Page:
5. Get Help: If you have young kids at home you might feel guilty asking someone to come into your house to help with the kids. Especially if you are not financially contributing a lot, you may feel like it is not fair to spend money having someone else help with the kids. Don’t fight this, if it is at all possible schedule some time when you can fully focus on your work. You will get 10 times more done when you are working within these constraints. Work tends to expand to the amount of time we give it. Hiring someone to help you with enforcing some time-blocking. It will also allow you to shift your attention fully to your kids after those hours.
  6. Turn Off Notifications: There are many, many articles written about how distracted we have become. If you are on a limited timeline working from home, you can not afford to react to every notification you get. You can turn on “do not disturb” mode on your computer and devices. If you are like me and worried you will miss an important call from your kid’s school or your spouse you can set it up where those are the only numbers that get through. In addition, turn off all the notifications that pop up on your phone from Facebook, Instagram, and email.
  7. Leave the Dishes: Do not underestimate this piece of advice. This is one of the biggest issues with working from home. There are always chores that need to be done. It is true that working at your house allows you to do a few things that you couldn’t do during the day (like throw in that load of laundry), but if you need to have your house in a perfect state you are never going to get anything done. The thing is, those dishes will still be there when your tasks for the day are complete.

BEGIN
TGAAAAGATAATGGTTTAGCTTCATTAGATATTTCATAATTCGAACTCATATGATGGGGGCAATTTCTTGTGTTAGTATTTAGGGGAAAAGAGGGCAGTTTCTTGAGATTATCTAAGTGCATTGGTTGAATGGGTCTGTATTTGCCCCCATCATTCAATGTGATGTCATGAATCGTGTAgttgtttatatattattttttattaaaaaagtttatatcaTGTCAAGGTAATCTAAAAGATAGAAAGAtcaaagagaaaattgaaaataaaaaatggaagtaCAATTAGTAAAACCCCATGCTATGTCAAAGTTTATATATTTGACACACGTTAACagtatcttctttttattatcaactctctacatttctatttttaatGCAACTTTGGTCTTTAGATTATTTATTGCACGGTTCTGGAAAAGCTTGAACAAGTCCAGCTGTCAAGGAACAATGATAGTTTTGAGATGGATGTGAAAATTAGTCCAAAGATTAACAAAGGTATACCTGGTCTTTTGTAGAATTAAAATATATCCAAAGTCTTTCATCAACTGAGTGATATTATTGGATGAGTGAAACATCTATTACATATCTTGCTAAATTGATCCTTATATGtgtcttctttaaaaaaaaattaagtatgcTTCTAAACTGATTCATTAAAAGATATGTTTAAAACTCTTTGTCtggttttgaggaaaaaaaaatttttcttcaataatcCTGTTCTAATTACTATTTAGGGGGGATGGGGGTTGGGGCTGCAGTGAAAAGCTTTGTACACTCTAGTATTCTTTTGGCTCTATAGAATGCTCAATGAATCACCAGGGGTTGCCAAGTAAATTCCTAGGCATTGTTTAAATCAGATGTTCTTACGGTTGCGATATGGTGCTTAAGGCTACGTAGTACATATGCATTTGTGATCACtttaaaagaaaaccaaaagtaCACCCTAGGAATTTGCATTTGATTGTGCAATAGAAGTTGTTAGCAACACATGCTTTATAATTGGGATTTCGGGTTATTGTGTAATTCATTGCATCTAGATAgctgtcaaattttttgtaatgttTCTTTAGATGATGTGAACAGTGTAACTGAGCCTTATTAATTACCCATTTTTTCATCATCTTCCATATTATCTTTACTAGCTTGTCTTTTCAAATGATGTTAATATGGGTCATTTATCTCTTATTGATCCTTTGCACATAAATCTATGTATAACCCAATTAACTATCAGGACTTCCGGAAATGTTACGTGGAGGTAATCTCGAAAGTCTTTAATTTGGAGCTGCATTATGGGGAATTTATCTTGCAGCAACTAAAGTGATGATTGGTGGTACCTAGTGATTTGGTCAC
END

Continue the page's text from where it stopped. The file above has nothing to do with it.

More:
These seven points of advice are much easier said than done. I constantly fight hard to follow these rules. As soon as I wrote the work laundry I remembered I need to put a load in and almost got up to do so. Fight against the distraction, if you are really focused for a short period of time, you will accomplish just as much (if not more) then spending three times as long but jumping between tasks.